Easter remains holy, no matter how we failed this Lent
I had a rather lame Lent. I don’t know what I expected, given that I know myself quite well by now, but I’m sure I’ve had better Lents.
The whole thing seems to have gone by very quickly. Plus I don’t feel any holier or more improved than last Lent, or possibly even just before this Lent. Thankfully the question of whether I’ve spiritually grown or not during this time isn’t up to me to decide (that would be God’s job). It’s also not related to how holy or improved I feel.
I really feel for the priests who are exhausted by the demands of the liturgy and parish at Easter. They don’t always feel holy, or like they’re doing a good job. Plenty of parishioners are happy to agree with this, sometimes to their faces.
I am certain that St Peter didn’t feel holy at all on Easter morning
Our priests know it’s the Church’s holiest season, and yet sometimes they end up being the very people who can’t really enjoy it deeply. They’re tired and also preoccupied with the many other things that have somehow become their job.
My recent spiritual reading has been a book called The Memoirs of St Peter, by Michael Pakaluk, which is a very raw and very direct translation of the Gospel of Mark. It’s given me a lot of comfort.
It’s a rambling and slightly disconnected series of stories told by a plain-spoken working-class man. He is overcome by awe at times by his own story – words almost fail him. It’s only when we get to the Resurrection narrative that it seems to catch fire. It’s still St Peter – but something has happened; something that has transformed the way he speaks.
I am certain that St Peter didn’t feel holy at all on Easter morning. I don’t know whether he felt any holier when the Holy Spirit descended on him at Pentecost. But I do sense now from this very useful translation that he probably didn’t feel equal to any of the tasks thrust upon him. This included having to sit down later on and tell Mark anything he could remember about Jesus’ ministry.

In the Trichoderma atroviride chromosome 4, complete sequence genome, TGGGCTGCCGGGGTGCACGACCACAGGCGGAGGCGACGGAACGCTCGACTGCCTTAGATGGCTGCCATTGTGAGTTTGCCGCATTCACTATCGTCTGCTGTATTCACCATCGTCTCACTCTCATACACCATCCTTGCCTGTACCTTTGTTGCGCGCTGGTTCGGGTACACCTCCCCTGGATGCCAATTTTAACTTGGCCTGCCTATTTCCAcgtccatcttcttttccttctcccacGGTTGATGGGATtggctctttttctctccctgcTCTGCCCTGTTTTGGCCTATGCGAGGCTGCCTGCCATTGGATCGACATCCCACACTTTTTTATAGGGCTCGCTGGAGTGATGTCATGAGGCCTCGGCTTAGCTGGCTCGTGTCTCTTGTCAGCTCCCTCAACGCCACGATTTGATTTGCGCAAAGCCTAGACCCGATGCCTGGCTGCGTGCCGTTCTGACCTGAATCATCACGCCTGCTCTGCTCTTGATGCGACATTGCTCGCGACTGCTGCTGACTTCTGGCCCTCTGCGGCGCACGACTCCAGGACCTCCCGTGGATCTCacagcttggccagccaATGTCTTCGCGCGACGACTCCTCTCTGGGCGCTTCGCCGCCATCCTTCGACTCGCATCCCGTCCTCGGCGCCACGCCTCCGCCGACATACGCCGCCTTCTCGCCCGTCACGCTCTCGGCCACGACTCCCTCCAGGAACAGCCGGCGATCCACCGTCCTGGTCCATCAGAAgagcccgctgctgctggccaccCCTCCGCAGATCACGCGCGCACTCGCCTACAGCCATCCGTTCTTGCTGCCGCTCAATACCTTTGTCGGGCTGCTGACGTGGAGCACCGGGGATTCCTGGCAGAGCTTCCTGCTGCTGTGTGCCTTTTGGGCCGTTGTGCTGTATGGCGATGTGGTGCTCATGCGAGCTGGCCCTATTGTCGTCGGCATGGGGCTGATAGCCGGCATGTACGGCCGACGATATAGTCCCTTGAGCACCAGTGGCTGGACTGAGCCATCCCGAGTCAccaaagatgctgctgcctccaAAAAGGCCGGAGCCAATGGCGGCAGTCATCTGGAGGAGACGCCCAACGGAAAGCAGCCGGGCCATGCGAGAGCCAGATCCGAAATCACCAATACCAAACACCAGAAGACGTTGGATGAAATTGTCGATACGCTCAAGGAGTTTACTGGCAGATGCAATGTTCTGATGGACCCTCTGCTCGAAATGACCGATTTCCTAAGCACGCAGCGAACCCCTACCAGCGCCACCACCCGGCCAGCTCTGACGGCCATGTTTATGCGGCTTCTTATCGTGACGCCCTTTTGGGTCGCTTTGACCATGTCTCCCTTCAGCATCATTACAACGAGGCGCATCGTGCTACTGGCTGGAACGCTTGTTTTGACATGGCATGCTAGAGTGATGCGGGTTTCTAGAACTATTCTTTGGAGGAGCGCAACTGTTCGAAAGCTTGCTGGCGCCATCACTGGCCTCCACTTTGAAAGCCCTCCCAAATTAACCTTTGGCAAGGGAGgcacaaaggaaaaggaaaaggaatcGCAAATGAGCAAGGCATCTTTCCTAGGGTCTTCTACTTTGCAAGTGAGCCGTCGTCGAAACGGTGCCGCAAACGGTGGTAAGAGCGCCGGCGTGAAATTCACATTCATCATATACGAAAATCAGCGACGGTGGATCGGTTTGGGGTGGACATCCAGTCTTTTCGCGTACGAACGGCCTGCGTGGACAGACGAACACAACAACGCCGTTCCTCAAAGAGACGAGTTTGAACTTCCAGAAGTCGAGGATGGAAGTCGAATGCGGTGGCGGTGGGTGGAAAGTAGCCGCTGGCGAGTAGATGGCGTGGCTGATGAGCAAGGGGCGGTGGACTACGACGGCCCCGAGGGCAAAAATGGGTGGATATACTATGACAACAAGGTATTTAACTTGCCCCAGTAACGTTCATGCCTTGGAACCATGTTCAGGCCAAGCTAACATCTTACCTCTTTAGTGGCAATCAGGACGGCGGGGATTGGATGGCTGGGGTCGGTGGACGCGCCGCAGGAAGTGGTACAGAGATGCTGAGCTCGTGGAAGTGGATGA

And yet he went and did these tasks. He may not have done them well. Not all of them, at least. He made mistakes. He was still easily influenced by the ‘educated’ classes who had plenty of synagogue learning. So he stopped eating with Gentiles, perhaps because they told him that a really holy person wouldn’t do that.
It took St Paul to set him straight, and probably in no uncertain terms. But St Paul also wrestled with the idea that we don’t always feel very holy, and that in fact much of the time we aren’t holy at all.
It took God to set him straight, and definitely in no uncertain terms. “My grace is enough for you, Paul, for my power is made perfect in weakness.” So this is how it is at Easter – as with all times of the Church’s year. Happy Easter! And I do mean that.